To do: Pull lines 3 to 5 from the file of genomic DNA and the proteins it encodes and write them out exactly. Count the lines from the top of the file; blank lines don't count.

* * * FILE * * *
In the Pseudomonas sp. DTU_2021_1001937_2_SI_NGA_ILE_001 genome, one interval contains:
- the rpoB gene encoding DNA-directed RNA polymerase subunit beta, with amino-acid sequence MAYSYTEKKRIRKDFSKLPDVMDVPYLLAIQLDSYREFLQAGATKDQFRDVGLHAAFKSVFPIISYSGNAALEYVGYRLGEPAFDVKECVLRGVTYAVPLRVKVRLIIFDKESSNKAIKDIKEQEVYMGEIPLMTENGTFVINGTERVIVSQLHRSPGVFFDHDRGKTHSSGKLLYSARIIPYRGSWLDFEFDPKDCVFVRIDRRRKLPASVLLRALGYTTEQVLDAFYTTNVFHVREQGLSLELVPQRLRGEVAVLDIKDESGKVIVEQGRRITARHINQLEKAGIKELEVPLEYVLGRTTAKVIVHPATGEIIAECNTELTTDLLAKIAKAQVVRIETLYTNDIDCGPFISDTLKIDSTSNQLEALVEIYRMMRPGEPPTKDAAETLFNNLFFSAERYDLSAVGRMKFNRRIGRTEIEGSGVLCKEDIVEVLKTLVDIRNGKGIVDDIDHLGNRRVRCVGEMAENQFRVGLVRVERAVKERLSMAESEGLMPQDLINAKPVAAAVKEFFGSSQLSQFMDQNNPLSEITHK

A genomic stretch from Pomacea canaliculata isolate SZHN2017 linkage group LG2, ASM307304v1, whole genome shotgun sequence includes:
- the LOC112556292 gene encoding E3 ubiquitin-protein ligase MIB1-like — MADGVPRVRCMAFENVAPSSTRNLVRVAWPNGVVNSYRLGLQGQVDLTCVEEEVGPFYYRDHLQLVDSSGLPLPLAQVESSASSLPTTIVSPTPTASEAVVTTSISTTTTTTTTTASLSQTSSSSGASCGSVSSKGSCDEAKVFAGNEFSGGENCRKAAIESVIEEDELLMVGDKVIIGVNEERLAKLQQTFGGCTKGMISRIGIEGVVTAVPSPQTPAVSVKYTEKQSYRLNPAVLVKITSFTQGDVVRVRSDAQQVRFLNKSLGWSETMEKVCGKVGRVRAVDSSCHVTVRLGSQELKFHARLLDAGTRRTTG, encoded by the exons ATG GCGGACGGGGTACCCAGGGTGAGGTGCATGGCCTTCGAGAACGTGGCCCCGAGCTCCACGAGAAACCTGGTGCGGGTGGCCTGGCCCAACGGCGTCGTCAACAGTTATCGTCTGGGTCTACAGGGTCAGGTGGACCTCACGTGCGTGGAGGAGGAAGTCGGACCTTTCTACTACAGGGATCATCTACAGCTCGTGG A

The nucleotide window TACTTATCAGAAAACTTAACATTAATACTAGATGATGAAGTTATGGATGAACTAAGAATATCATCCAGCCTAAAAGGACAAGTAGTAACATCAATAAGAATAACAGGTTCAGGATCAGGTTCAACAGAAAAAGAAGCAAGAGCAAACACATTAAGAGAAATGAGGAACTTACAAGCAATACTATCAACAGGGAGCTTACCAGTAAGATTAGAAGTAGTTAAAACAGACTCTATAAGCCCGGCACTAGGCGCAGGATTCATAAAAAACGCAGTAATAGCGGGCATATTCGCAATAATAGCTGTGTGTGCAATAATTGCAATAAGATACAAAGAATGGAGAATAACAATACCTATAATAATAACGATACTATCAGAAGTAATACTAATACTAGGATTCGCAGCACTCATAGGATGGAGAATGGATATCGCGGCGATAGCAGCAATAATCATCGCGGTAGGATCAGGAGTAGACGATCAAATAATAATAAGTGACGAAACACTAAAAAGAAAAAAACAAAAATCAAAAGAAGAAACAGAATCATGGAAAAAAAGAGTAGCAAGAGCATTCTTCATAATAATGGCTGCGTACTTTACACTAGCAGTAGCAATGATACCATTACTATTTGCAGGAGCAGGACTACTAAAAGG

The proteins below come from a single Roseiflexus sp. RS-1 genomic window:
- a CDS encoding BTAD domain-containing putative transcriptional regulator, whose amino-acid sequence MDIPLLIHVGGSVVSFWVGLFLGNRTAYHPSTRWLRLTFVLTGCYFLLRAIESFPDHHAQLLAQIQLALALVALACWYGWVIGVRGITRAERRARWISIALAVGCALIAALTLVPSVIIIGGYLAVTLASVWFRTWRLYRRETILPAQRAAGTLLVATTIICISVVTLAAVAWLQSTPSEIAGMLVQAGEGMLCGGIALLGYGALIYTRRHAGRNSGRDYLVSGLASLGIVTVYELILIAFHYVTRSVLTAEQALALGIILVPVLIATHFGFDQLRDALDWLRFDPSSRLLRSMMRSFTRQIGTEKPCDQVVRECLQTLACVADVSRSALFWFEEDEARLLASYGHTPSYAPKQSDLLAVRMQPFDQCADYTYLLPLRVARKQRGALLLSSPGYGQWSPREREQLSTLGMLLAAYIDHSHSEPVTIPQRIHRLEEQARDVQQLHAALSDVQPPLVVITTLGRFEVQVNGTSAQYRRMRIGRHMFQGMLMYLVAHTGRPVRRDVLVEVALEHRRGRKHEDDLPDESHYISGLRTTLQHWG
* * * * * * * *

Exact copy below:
A genomic stretch from Pomacea canaliculata isolate SZHN2017 linkage group LG2, ASM307304v1, whole genome shotgun sequence includes:
- the LOC112556292 gene encoding E3 ubiquitin-protein ligase MIB1-like — MADGVPRVRCMAFENVAPSSTRNLVRVAWPNGVVNSYRLGLQGQVDLTCVEEEVGPFYYRDHLQLVDSSGLPLPLAQVESSASSLPTTIVSPTPTASEAVVTTSISTTTTTTTTTASLSQTSSSSGASCGSVSSKGSCDEAKVFAGNEFSGGENCRKAAIESVIEEDELLMVGDKVIIGVNEERLAKLQQTFGGCTKGMISRIGIEGVVTAVPSPQTPAVSVKYTEKQSYRLNPAVLVKITSFTQGDVVRVRSDAQQVRFLNKSLGWSETMEKVCGKVGRVRAVDSSCHVTVRLGSQELKFHARLLDAGTRRTTG, encoded by the exons ATG GCGGACGGGGTACCCAGGGTGAGGTGCATGGCCTTCGAGAACGTGGCCCCGAGCTCCACGAGAAACCTGGTGCGGGTGGCCTGGCCCAACGGCGTCGTCAACAGTTATCGTCTGGGTCTACAGGGTCAGGTGGACCTCACGTGCGTGGAGGAGGAAGTCGGACCTTTCTACTACAGGGATCATCTACAGCTCGTGG A

The nucleotide window TACTTATCAGAAAACTTAACATTAATACTAGATGATGAAGTTATGGATGAACTAAGAATATCATCCAGCCTAAAAGGACAAGTAGTAACATCAATAAGAATAACAGGTTCAGGATCAGGTTCAACAGAAAAAGAAGCAAGAGCAAACACATTAAGAGAAATGAGGAACTTACAAGCAATACTATCAACAGGGAGCTTACCAGTAAGATTAGAAGTAGTTAAAACAGACTCTATAAGCCCGGCACTAGGCGCAGGATTCATAAAAAACGCAGTAATAGCGGGCATATTCGCAATAATAGCTGTGTGTGCAATAATTGCAATAAGATACAAAGAATGGAGAATAACAATACCTATAATAATAACGATACTATCAGAAGTAATACTAATACTAGGATTCGCAGCACTCATAGGATGGAGAATGGATATCGCGGCGATAGCAGCAATAATCATCGCGGTAGGATCAGGAGTAGACGATCAAATAATAATAAGTGACGAAACACTAAAAAGAAAAAAACAAAAATCAAAAGAAGAAACAGAATCATGGAAAAAAAGAGTAGCAAGAGCATTCTTCATAATAATGGCTGCGTACTTTACACTAGCAGTAGCAATGATACCATTACTATTTGCAGGAGCAGGACTACTAAAAGG